If you do try your hand at writing one (and I hope you do), bear in mind each word will be repeated in the poem with the exception of the first word in the first line, the second word in the second line, the third word in the third line, and so on. My advice to make sure your square poem will read the same both across and down is to compose it in a grid. For example, if you are writing a 4×4, sketch a square and divide it into 16 equal smaller squares, and pencil in your first four words across the top row, and then repeat them down the first column. Just keep plugging words into the appropriate squares, and checking that it seems to make some kind of sense and it reads both ways. If it doesn’t, just try new words. I must confess I had a terrible time when I started writing my first L. C. square poem until I stumbled upon this technique, and I hope it will work for you too.

Invented Poetry Forms – The Two-by-Four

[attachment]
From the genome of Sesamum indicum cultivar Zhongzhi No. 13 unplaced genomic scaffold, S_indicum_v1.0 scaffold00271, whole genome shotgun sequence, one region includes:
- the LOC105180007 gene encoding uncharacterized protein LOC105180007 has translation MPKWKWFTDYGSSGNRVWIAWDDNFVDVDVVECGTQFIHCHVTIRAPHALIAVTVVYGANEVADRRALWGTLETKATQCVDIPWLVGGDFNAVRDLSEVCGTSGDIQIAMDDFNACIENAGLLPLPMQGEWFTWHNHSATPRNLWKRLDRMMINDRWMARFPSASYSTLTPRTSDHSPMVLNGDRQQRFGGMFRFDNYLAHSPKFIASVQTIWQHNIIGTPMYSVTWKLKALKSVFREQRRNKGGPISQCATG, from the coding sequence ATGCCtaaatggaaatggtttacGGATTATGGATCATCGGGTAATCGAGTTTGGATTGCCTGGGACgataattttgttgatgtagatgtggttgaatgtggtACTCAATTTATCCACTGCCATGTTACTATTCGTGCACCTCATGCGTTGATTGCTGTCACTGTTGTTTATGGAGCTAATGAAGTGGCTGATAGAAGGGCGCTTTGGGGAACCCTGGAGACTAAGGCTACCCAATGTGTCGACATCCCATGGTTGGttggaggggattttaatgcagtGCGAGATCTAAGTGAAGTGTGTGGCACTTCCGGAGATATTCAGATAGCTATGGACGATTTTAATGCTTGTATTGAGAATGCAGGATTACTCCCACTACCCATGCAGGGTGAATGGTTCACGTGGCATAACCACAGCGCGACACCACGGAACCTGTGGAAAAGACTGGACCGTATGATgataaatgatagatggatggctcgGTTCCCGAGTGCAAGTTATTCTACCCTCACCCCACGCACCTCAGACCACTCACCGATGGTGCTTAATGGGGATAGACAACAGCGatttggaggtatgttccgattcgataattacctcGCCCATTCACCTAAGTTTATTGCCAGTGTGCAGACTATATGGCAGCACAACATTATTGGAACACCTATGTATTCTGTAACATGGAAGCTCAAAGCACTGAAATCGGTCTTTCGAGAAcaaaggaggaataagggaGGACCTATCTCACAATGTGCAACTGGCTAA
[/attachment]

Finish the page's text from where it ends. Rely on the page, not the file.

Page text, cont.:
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The two-by-four is a rather quirky eight-word poetic form invented by the American poet and book publisher Lee Ann Brown, which I originally discovered on pages 100 and 101 of her first book of poetry “Polyverse” published in 1999. As its name indicates, the form consists of four lines of two words apiece, and may or may not rhyme (only one of Brown’s eleven two-by-fours in her book does). There is no restriction on subject matter, and the form itself can be very versatile, but the poem’s main emphasis should be on whimsical, creative, and often experimental usage of language and wordplay. Although the original poems by Lee Ann did not have individual titles, I prefer to title my own two-by-fours to help identify and set up each poem’s premise (otherwise, I am afraid readers would be scratching their heads trying to figure out what they are all about). Like many of the other weird and offbeat poetry forms I have written about in the past, I find the two-by-four to be quite delightful and amusing to play and tinker with, and hope my following examples might inspire you to try writing some of your own: